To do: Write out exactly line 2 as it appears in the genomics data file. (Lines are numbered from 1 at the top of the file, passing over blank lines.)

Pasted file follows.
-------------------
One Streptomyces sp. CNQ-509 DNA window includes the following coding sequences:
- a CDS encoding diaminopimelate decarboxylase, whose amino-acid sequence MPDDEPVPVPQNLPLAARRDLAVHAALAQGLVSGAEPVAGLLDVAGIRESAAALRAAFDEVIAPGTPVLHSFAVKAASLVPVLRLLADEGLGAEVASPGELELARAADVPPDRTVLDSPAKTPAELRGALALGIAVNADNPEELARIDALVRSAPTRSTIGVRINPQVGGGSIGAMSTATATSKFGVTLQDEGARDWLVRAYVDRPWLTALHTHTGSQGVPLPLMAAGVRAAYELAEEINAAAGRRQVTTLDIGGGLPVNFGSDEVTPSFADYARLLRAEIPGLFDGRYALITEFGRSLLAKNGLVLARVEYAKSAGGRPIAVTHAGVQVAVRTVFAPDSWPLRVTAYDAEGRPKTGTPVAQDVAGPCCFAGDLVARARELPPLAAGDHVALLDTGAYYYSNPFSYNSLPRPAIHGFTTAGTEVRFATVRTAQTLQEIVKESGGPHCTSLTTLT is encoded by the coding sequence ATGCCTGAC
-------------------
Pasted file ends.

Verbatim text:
- a CDS encoding diaminopimelate decarboxylase, whose amino-acid sequence MPDDEPVPVPQNLPLAARRDLAVHAALAQGLVSGAEPVAGLLDVAGIRESAAALRAAFDEVIAPGTPVLHSFAVKAASLVPVLRLLADEGLGAEVASPGELELARAADVPPDRTVLDSPAKTPAELRGALALGIAVNADNPEELARIDALVRSAPTRSTIGVRINPQVGGGSIGAMSTATATSKFGVTLQDEGARDWLVRAYVDRPWLTALHTHTGSQGVPLPLMAAGVRAAYELAEEINAAAGRRQVTTLDIGGGLPVNFGSDEVTPSFADYARLLRAEIPGLFDGRYALITEFGRSLLAKNGLVLARVEYAKSAGGRPIAVTHAGVQVAVRTVFAPDSWPLRVTAYDAEGRPKTGTPVAQDVAGPCCFAGDLVARARELPPLAAGDHVALLDTGAYYYSNPFSYNSLPRPAIHGFTTAGTEVRFATVRTAQTLQEIVKESGGPHCTSLTTLT is encoded by the coding sequence ATGCCTGAC